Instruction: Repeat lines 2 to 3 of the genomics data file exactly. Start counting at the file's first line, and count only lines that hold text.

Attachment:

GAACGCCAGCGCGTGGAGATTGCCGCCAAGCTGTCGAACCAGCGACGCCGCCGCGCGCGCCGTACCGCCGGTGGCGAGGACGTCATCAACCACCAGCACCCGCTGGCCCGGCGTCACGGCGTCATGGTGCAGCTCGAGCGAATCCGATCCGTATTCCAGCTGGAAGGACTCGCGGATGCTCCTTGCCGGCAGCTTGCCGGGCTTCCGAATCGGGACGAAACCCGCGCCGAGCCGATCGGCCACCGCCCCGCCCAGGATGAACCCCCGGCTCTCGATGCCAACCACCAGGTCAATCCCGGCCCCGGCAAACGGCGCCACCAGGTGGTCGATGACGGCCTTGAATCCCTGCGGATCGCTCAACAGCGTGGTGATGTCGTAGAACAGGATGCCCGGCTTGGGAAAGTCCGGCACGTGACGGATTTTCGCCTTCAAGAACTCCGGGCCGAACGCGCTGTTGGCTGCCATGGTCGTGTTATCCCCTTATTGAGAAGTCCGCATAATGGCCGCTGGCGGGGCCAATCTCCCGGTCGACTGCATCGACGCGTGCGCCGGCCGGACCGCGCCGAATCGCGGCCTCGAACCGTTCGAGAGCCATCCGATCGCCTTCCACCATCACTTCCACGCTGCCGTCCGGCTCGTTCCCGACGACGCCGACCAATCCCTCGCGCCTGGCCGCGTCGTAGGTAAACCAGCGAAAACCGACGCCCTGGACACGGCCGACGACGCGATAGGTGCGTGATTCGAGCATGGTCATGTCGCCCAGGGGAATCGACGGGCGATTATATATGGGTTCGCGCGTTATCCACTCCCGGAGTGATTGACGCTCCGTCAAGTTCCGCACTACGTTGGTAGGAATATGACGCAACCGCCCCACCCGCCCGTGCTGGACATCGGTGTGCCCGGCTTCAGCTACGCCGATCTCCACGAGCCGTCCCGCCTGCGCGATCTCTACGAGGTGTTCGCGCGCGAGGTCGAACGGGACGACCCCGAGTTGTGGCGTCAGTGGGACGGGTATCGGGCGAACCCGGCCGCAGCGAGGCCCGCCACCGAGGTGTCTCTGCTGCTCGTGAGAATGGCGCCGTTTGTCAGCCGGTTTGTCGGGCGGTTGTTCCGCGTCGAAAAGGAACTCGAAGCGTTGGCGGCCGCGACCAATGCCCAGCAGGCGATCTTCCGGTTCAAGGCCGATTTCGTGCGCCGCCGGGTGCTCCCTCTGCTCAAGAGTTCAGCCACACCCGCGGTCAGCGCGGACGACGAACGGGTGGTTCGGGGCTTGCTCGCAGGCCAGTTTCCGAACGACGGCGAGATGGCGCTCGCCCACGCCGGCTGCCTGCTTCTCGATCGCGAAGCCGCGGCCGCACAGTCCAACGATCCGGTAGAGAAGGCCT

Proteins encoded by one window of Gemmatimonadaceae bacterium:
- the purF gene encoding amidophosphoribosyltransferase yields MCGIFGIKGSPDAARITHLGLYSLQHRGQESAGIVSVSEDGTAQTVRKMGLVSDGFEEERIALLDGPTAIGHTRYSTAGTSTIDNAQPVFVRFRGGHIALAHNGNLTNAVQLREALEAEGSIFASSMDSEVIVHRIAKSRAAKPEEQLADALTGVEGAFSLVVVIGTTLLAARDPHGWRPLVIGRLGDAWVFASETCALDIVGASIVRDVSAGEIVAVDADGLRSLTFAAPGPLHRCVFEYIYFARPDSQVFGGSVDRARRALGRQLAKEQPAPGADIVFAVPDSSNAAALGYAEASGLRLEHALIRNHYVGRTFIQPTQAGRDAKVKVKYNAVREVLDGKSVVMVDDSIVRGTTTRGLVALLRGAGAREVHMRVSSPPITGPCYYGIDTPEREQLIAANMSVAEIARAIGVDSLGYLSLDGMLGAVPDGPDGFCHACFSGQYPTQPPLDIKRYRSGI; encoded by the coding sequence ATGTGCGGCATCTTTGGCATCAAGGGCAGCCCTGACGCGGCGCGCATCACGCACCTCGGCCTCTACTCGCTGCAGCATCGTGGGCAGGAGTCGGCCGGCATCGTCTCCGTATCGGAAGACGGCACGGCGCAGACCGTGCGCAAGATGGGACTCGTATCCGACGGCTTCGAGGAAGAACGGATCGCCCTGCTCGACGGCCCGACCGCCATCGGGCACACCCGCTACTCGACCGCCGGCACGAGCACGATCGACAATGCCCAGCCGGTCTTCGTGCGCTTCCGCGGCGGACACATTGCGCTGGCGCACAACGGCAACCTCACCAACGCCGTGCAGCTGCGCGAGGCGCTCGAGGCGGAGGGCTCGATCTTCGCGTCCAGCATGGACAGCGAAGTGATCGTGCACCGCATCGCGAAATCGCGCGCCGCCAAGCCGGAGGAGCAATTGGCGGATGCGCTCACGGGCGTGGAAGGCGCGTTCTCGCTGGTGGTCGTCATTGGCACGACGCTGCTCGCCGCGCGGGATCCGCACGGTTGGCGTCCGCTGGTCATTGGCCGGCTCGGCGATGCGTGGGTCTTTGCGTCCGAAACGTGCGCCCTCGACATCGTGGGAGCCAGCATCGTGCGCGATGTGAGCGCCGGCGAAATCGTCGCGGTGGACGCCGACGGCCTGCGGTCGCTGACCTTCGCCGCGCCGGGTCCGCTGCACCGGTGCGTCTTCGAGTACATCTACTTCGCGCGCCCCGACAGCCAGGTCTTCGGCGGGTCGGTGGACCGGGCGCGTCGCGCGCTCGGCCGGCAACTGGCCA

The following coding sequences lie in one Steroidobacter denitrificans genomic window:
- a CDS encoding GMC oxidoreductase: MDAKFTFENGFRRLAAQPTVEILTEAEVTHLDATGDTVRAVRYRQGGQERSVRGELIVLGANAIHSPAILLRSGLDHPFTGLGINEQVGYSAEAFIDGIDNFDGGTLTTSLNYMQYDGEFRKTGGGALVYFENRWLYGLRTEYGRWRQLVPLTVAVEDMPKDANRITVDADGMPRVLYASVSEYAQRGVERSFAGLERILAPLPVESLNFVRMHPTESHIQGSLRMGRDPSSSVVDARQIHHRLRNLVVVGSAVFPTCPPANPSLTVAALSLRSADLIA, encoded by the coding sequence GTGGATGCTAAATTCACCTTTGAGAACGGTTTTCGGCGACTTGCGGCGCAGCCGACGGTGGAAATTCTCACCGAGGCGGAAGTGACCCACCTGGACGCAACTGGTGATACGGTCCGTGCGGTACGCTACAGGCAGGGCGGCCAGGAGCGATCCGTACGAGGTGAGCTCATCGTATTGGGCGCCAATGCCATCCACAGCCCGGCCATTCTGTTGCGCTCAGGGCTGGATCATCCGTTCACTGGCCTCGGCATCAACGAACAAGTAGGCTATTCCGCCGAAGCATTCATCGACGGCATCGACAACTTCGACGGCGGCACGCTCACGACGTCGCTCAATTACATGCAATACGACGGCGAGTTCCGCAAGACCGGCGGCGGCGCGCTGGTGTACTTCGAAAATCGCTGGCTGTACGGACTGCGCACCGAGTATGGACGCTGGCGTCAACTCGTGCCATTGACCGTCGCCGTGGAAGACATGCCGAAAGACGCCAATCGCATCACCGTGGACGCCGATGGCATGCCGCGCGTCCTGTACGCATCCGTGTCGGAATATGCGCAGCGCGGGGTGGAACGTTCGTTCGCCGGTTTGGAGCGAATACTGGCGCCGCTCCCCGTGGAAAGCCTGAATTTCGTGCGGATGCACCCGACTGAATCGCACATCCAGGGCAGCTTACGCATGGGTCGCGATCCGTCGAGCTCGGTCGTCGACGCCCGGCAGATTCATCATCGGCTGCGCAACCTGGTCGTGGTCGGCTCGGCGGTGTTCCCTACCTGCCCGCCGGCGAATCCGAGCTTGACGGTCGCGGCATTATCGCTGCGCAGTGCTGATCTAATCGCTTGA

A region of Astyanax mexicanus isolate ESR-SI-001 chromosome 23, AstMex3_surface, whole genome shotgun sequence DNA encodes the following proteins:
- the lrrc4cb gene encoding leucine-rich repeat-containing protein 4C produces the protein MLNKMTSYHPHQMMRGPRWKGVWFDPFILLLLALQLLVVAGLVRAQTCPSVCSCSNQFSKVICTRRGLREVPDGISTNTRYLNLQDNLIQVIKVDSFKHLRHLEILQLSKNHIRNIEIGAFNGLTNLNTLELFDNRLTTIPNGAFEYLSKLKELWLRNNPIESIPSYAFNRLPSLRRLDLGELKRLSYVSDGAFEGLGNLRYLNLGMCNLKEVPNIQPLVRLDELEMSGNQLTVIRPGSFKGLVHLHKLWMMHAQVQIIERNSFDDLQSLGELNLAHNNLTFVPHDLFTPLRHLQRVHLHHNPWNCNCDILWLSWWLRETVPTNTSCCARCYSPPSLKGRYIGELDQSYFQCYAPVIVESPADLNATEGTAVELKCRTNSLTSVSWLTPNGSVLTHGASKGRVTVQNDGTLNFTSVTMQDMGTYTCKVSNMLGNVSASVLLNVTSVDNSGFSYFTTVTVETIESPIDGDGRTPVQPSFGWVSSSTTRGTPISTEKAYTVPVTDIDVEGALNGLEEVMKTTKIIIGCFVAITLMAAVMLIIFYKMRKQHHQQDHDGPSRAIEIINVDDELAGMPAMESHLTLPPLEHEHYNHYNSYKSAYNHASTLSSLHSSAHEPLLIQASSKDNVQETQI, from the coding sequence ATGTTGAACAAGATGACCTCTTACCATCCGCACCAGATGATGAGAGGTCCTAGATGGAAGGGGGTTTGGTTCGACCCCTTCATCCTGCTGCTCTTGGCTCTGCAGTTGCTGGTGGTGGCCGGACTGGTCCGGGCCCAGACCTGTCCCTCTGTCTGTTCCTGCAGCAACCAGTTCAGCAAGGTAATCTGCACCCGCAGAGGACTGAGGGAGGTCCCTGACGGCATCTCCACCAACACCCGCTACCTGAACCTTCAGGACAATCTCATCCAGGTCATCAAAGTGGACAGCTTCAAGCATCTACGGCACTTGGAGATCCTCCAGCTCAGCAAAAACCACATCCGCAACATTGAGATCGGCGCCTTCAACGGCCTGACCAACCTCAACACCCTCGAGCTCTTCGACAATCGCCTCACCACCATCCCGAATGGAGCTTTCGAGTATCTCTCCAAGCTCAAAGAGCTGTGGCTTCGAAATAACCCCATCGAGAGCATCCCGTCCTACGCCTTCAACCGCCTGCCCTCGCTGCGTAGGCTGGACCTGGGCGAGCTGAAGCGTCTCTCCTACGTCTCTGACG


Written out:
Proteins encoded by one window of Gemmatimonadaceae bacterium:
- the purF gene encoding amidophosphoribosyltransferase yields MCGIFGIKGSPDAARITHLGLYSLQHRGQESAGIVSVSEDGTAQTVRKMGLVSDGFEEERIALLDGPTAIGHTRYSTAGTSTIDNAQPVFVRFRGGHIALAHNGNLTNAVQLREALEAEGSIFASSMDSEVIVHRIAKSRAAKPEEQLADALTGVEGAFSLVVVIGTTLLAARDPHGWRPLVIGRLGDAWVFASETCALDIVGASIVRDVSAGEIVAVDADGLRSLTFAAPGPLHRCVFEYIYFARPDSQVFGGSVDRARRALGRQLAKEQPAPGADIVFAVPDSSNAAALGYAEASGLRLEHALIRNHYVGRTFIQPTQAGRDAKVKVKYNAVREVLDGKSVVMVDDSIVRGTTTRGLVALLRGAGAREVHMRVSSPPITGPCYYGIDTPEREQLIAANMSVAEIARAIGVDSLGYLSLDGMLGAVPDGPDGFCHACFSGQYPTQPPLDIKRYRSGI; encoded by the coding sequence ATGTGCGGCATCTTTGGCATCAAGGGCAGCCCTGACGCGGCGCGCATCACGCACCTCGGCCTCTACTCGCTGCAGCATCGTGGGCAGGAGTCGGCCGGCATCGTCTCCGTATCGGAAGACGGCACGGCGCAGACCGTGCGCAAGATGGGACTCGTATCCGACGGCTTCGAGGAAGAACGGATCGCCCTGCTCGACGGCCCGACCGCCATCGGGCACACCCGCTACTCGACCGCCGGCACGAGCACGATCGACAATGCCCAGCCGGTCTTCGTGCGCTTCCGCGGCGGACACATTGCGCTGGCGCACAACGGCAACCTCACCAACGCCGTGCAGCTGCGCGAGGCGCTCGAGGCGGAGGGCTCGATCTTCGCGTCCAGCATGGACAGCGAAGTGATCGTGCACCGCATCGCGAAATCGCGCGCCGCCAAGCCGGAGGAGCAATTGGCGGATGCGCTCACGGGCGTGGAAGGCGCGTTCTCGCTGGTGGTCGTCATTGGCACGACGCTGCTCGCCGCGCGGGATCCGCACGGTTGGCGTCCGCTGGTCATTGGCCGGCTCGGCGATGCGTGGGTCTTTGCGTCCGAAACGTGCGCCCTCGACATCGTGGGAGCCAGCATCGTGCGCGATGTGAGCGCCGGCGAAATCGTCGCGGTGGACGCCGACGGCCTGCGGTCGCTGACCTTCGCCGCGCCGGGTCCGCTGCACCGGTGCGTCTTCGAGTACATCTACTTCGCGCGCCCCGACAGCCAGGTCTTCGGCGGGTCGGTGGACCGGGCGCGTCGCGCGCTCGGCCGGCAACTGGCCA